In early 1993 plans were announced to construct a rails-to-trails project along the abandoned Western Maryland Railway through Somerset County. With the support of the Somerset County Commissioners, a group of Meyersdale citizens formed the Western Maryland Railroad Station Committee for the purpose of restoring the Western Maryland Railroad station in Meyersdale. In September 1993, the committee was formally incorporated as the Meyersdale Area Historical Society with the expanded objective of fostering and actively participating in the preservation and acquisition of personal property, buildings, sites, landmarks, documents and other items of historical interest and aesthetic and social value; reviving pioneer arts and crafts; fostering interest in and appreciation for the history of the area and carrying on research in the same.
The initial goal of the society was the restoration of the Meyersdale Western Maryland Railroad Station which could be used as a home for the society and as a museum for local artifacts depicting the history of the region in general, with a focus on the industrial heritage of the area and development of the railroad, coal and lumber industries and their contribution to the development of the region.
The Meyersdale Western Maryland Railroad Station
When the Western Maryland Railway was being built in 1910, the railroad’s real estate agent promised that he would build “the finest station between Cumberland and Connellsville” if the town fathers would grant permission to build the railroad through Meyersdale.
Permission was given, and the brick semi-Tudor style station was the result. Initially, the depot served two passenger trains in each direction daily, but regular passenger service ceased in 1931. The station continued to serve freight customers and as a maintenance base. After the Western Maryland Railway was abandoned in 1975, the building fell into disrepair.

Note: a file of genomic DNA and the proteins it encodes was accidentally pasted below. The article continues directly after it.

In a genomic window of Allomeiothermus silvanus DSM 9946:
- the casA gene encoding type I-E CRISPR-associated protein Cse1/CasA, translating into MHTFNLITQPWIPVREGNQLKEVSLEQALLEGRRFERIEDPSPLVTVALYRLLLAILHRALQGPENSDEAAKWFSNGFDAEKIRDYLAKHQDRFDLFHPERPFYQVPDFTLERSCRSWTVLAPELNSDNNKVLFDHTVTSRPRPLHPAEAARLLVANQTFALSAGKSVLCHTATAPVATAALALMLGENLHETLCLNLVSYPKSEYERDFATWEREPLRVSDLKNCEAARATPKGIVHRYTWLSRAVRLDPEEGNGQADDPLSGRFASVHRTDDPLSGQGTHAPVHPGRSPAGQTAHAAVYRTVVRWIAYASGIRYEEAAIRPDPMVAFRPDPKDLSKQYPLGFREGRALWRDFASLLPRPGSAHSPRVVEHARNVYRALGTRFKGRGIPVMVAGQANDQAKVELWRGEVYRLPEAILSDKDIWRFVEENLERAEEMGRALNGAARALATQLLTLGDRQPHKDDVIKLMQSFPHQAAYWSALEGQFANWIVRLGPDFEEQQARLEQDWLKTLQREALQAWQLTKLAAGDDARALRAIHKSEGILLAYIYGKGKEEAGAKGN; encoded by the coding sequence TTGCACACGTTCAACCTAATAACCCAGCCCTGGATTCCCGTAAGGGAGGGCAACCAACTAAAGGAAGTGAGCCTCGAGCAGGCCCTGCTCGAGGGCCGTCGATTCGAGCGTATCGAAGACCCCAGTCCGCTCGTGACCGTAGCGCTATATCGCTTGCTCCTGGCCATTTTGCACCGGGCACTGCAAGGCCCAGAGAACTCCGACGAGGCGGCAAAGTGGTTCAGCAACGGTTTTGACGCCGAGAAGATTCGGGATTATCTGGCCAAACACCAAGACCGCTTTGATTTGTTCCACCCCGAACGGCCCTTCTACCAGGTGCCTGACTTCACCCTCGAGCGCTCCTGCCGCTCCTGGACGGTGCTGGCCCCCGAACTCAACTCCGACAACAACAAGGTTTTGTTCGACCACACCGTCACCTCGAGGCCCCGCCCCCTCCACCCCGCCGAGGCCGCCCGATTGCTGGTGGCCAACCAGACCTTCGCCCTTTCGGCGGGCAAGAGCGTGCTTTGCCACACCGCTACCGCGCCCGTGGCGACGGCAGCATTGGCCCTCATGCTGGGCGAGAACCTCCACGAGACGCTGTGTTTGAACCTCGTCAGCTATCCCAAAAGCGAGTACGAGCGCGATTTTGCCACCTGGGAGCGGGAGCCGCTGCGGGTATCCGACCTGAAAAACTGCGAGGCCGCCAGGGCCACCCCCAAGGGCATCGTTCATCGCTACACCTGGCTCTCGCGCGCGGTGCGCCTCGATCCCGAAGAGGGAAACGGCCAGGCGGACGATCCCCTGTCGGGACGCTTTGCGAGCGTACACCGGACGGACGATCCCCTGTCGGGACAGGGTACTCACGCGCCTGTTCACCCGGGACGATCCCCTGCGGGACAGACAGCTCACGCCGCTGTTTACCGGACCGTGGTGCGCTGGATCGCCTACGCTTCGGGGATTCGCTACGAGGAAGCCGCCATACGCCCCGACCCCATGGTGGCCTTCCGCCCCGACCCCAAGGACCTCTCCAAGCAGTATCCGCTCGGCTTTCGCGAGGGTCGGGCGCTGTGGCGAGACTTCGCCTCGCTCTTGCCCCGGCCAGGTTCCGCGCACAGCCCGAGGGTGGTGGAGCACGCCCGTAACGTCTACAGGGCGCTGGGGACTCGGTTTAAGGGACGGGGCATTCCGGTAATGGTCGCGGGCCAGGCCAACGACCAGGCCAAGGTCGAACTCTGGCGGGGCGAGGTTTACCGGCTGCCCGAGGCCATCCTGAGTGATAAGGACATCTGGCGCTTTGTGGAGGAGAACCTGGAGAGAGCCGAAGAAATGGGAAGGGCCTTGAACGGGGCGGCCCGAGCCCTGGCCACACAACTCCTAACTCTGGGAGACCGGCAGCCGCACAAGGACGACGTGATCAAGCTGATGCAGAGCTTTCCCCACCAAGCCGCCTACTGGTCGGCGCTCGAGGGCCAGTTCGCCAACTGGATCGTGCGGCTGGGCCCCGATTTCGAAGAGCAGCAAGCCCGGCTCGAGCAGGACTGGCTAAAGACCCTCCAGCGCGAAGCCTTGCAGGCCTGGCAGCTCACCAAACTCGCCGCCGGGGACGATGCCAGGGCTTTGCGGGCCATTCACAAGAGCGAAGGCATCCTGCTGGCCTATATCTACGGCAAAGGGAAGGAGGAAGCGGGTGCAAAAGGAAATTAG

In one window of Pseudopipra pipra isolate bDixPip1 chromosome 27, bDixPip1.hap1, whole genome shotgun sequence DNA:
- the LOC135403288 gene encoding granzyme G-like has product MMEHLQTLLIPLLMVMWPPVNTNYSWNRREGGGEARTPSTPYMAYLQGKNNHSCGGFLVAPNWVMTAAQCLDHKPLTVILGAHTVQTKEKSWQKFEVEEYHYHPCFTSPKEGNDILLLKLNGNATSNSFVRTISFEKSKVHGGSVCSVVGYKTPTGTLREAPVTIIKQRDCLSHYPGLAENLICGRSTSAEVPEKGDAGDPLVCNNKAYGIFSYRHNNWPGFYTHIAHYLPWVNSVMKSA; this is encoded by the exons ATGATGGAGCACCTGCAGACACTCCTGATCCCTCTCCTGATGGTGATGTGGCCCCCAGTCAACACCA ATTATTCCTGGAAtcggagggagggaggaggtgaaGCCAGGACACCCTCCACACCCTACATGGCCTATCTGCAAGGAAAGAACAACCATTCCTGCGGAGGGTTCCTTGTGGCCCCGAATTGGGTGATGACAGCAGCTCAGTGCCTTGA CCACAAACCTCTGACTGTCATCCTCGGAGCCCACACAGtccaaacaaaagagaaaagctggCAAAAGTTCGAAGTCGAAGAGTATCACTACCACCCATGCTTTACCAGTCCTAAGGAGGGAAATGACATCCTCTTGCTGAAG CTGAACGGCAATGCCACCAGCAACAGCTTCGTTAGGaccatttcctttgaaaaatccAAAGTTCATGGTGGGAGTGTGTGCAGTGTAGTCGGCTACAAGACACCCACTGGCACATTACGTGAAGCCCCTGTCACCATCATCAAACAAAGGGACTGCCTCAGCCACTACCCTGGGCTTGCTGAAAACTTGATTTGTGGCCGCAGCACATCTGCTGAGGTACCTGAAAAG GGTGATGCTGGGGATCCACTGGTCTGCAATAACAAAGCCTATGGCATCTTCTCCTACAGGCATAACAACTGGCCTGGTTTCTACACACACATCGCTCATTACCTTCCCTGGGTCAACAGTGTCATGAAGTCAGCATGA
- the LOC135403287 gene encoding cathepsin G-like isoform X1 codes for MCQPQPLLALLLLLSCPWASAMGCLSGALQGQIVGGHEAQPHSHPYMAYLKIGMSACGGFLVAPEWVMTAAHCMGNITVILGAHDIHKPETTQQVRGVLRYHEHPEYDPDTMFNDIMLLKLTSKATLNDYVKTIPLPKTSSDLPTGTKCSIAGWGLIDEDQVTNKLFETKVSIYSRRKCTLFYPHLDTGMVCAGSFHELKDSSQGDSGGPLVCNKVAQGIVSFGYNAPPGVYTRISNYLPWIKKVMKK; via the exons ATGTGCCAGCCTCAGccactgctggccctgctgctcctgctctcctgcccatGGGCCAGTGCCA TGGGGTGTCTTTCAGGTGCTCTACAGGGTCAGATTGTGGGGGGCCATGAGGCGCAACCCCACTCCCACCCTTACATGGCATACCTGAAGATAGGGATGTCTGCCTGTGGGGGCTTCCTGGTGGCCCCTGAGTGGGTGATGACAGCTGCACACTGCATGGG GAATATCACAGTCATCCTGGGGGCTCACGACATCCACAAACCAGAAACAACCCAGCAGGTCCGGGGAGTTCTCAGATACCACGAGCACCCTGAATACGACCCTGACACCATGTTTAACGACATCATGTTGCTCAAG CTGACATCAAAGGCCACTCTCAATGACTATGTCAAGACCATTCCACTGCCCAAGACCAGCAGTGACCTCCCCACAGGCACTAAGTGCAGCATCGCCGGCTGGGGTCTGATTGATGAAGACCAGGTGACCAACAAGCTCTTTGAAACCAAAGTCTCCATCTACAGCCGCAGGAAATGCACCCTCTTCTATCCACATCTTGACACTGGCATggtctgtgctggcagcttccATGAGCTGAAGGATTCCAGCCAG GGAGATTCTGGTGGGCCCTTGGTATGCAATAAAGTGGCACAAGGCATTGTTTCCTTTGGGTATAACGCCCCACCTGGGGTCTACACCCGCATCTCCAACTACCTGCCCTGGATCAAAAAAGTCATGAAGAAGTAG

The station is owned by the County of Somerset. The Historical Society leases the station from the owner. The station has been restored to its 1911 external appearance and was reopened to the public in 1995. Since the initial restoration, three of the interior rooms have been used for displays of historical and cultural significance, and one room serves as a guest shop. The entry hallway gives the illusion of a railway platform. A fourth, larger room is currently being renovated.
Today, the restored Meyersdale Western Maryland Railroad Station welcomes visitors with exhibits that tell the stories of the industries, farms, and people that make the Maple City “the sweetest place on earth.”
The Great Allegheny Passage
The railroad station is located adjacent to the Great Allegheny Passage (GAP) which is a scenic rail-trail project that connects Pittsburgh, Pennsylvania to Cumberland, Maryland. In Cumberland, the GAP connects to the Chesapeake and Ohio Canal National Historical Park which extends to Washington, D. C. The combined GAP and C&O Canal Towpath form a 400-mile bike and walking path. The portion of the GAP alongside the station was originally part of the Allegheny Highlands Trail in Pennsylvania which has become part of the Great Allegheny Passage. As a condition of the society’s lease, the railroad station serves as a trail head facility to accommodate trail users. Hence, the station and the historical society accommodate individuals whose interest is history or recreation or both.